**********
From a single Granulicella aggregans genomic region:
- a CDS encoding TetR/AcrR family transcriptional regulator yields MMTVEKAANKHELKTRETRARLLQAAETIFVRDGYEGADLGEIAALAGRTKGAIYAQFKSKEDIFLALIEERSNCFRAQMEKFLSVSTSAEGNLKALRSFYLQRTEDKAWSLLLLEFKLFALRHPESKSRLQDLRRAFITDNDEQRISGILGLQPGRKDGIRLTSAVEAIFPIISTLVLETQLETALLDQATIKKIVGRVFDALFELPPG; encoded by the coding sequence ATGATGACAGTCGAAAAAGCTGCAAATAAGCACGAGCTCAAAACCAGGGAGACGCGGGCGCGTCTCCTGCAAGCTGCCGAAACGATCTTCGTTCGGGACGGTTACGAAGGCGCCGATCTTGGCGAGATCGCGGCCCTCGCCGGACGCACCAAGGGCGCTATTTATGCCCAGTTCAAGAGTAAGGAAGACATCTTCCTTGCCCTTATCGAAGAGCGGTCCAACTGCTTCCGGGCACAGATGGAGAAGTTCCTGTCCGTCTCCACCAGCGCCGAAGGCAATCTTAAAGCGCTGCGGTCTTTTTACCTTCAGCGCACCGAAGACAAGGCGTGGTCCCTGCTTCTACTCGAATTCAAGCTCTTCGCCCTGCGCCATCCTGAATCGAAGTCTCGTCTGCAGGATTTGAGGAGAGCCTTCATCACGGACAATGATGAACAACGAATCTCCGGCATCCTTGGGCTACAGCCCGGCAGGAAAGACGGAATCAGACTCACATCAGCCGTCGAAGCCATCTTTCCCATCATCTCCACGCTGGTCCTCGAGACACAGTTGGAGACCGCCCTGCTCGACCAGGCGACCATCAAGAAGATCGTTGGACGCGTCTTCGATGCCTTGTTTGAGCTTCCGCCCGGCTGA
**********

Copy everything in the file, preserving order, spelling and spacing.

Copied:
From a single Granulicella aggregans genomic region:
- a CDS encoding TetR/AcrR family transcriptional regulator yields MMTVEKAANKHELKTRETRARLLQAAETIFVRDGYEGADLGEIAALAGRTKGAIYAQFKSKEDIFLALIEERSNCFRAQMEKFLSVSTSAEGNLKALRSFYLQRTEDKAWSLLLLEFKLFALRHPESKSRLQDLRRAFITDNDEQRISGILGLQPGRKDGIRLTSAVEAIFPIISTLVLETQLETALLDQATIKKIVGRVFDALFELPPG; encoded by the coding sequence ATGATGACAGTCGAAAAAGCTGCAAATAAGCACGAGCTCAAAACCAGGGAGACGCGGGCGCGTCTCCTGCAAGCTGCCGAAACGATCTTCGTTCGGGACGGTTACGAAGGCGCCGATCTTGGCGAGATCGCGGCCCTCGCCGGACGCACCAAGGGCGCTATTTATGCCCAGTTCAAGAGTAAGGAAGACATCTTCCTTGCCCTTATCGAAGAGCGGTCCAACTGCTTCCGGGCACAGATGGAGAAGTTCCTGTCCGTCTCCACCAGCGCCGAAGGCAATCTTAAAGCGCTGCGGTCTTTTTACCTTCAGCGCACCGAAGACAAGGCGTGGTCCCTGCTTCTACTCGAATTCAAGCTCTTCGCCCTGCGCCATCCTGAATCGAAGTCTCGTCTGCAGGATTTGAGGAGAGCCTTCATCACGGACAATGATGAACAACGAATCTCCGGCATCCTTGGGCTACAGCCCGGCAGGAAAGACGGAATCAGACTCACATCAGCCGTCGAAGCCATCTTTCCCATCATCTCCACGCTGGTCCTCGAGACACAGTTGGAGACCGCCCTGCTCGACCAGGCGACCATCAAGAAGATCGTTGGACGCGTCTTCGATGCCTTGTTTGAGCTTCCGCCCGGCTGA